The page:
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Election candidate fees hiked in Benin raises dust.

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Benin’s former leader on Tuesday accused President Patrice Talon of “declaring war” on the nation through the adoption of a new law demanding exorbitant fees from anyone running for election.

Adopted by parliament earlier this month, the legislation demands an eye-watering fee of 250 million CFA francs – around $450 000 – for candidates hoping to contest the 2020 presidential election.



The figure constitutes a whopping 1 500% increase from the 15 million CFA francs in the 2016 election in a move denounced by the opposition as favouring the rich and well-connected.

There is an even bigger hike for fielding a candidate list in the legislative elections, with the fee rising from 8.3 million CFA francs to 249 million.

“By brutally and clumsily excluding anyone who is young, poor or disadvantaged, the government and its allies in parliament have this time gone too far,” said Nicephore Soglo, who served as president between 1991-1996.

“It is nothing less than a declaration of war,” the 83-year-old told reporters at a press conference at his home in Cotonou, Benin’s economic capital.

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“We are playing with fire,” said Soglo, who was Benin’s first democratically-elected president after nearly two decades of a Marxist-Leninist regime led by Mathieu Kerekou, a revolutionary who seized power during a military coup.

As honorary president of the opposition party Renaissance Benin, Soglo has never minced his words about Talon’s leadership, denouncing it over its authoritarian drift.

Since his election in March 2016, Talon has adopted a series of increasingly controversial reforms, triggering strikes and protests in this tiny West African country.

Earlier this month, protesters hit the streets after parliament adopted a law limiting the right to go on strike to a maximum of 10 days per year, for both public and private sector workers.

And last week, the authorities banned a gathering in Cotonou to protest against a new law imposing a sharp hike in internet costs, which has driven up the price of using social networks from 2 CFA francs to 10 CFA francs per megabyte.

A former French colony with 10.8 million people, Benin is classed as a low-income country by the World Bank, with poor social and economic indicators in areas such as health and education.

With scarce natural resources, it relies on its port business to survive, with Cotonou acting as a key West African distribution hub for imported cars, fabrics, and food from all over the world.

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Motherland News

Nigerian President Buhari Warns Ballot box snatchers to value their lives

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President Muhammadu Buhari has warned those planning to snatch ballot boxes during the elections to desist or pay with his or her life if caught.



President Buhari who stated this at the opening session of the All Progressives Congress, APC, Caucus meeting in Abuja, on Monday, said that such act would be the last unlawful act the person will be brought to book.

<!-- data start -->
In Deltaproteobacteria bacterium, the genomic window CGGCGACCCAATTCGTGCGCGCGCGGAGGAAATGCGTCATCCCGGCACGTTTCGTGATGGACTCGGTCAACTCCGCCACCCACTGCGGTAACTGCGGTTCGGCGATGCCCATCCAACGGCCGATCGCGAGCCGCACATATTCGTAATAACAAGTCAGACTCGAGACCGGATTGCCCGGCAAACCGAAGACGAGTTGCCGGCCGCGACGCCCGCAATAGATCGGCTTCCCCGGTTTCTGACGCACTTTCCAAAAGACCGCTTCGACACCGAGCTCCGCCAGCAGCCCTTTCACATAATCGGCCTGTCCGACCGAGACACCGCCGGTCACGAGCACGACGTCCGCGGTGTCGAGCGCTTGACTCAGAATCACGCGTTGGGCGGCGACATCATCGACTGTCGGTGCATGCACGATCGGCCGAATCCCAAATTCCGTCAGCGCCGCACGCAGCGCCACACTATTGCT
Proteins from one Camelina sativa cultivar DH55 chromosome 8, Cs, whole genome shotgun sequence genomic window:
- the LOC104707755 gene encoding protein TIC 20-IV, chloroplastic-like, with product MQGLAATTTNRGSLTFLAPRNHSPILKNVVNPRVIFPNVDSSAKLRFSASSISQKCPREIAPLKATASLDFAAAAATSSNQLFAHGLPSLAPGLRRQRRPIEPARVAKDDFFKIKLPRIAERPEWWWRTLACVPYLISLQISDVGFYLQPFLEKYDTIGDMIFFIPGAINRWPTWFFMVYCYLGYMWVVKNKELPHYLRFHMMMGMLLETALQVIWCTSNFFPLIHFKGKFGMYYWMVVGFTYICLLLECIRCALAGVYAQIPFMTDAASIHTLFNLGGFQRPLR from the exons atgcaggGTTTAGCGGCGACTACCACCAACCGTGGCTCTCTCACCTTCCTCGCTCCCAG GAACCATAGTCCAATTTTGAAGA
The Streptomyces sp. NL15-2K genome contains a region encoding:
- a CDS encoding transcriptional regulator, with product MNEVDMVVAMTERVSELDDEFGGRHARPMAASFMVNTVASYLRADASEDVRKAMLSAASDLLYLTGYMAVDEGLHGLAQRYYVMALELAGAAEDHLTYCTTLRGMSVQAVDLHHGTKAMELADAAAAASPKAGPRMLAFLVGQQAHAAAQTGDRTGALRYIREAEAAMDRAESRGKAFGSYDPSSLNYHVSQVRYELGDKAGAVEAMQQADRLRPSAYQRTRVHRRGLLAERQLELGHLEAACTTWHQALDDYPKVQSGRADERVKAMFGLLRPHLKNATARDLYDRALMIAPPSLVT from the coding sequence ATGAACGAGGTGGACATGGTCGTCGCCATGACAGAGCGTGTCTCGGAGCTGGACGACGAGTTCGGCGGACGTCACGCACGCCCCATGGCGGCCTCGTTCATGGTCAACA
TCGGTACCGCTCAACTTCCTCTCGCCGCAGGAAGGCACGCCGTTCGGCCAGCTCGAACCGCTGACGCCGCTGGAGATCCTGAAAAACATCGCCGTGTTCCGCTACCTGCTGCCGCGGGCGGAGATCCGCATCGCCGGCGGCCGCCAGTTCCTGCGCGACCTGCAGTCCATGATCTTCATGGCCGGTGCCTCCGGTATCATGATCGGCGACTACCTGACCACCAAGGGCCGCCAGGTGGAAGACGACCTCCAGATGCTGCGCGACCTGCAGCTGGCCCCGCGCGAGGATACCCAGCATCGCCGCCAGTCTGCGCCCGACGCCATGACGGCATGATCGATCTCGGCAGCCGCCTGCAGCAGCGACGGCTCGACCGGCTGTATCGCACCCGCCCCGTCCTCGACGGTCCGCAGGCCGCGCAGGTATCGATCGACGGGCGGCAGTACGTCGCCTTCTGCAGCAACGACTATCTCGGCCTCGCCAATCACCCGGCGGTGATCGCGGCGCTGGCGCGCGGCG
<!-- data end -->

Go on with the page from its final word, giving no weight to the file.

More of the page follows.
Meanwhile, the governors of Imo, Rochas Okorocha and Ogun, Ibikunle Amosun were conspicuously absent at the meeting.

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Buhari who said he is confident that he has garnered enough supporters having gone round the country to campaign, urged party members to reassure their constituents to come out and vote on the rescheduled dates.

While urging party agents to watch out for the party interests at the polling units the president said that he has directed security agencies to identify hot spots and be ready to move should they suspect any attempts to cause problems by thugs across the country irrespective of party affiliations.

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– Vanguard

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Health & Lifestyle

DR Congo blame Unending Ebola Outbreak on Violence , Community Mistrust.

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DR Congo Ministry of Health spokesperson Jessica Ilunga has declared that violence and community mistrust have continued to hamper all efforts to control and end the fresh Ebola outbreak, which started Aug. 1.



Though according to the World Health Organization the number of new Ebola cases has dropped slightly in the Democratic Republic of the Congo as there are 33% fewer cases to date in February compared with the same time period in December per STAT’s Helen Branswell, but some experts warn Axios that there remain signs that this outbreak is far from over.

Meanwhile, some experts warn that, that doesn’t mean the world’s second-largest Ebola outbreak on record is yet under control, and in fact it could simply be moving to new areas of the sprawling country.

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Johns Hopkins’ public health expert Jennifer Nuzzo maintains there are several reasons people should continue to view this outbreak as a cause for concern.

However, Nuzzo said Congo needs more than money from the international community and the U.S. in particular. Safety concerns have largely caused the CDC to limit its Ebola experts to the capital city of Kinshasa, where some have returned after being evacuated during an uptick in election-related violence, Nuzzo added that Now is the time for the U.S. to send them into the field.

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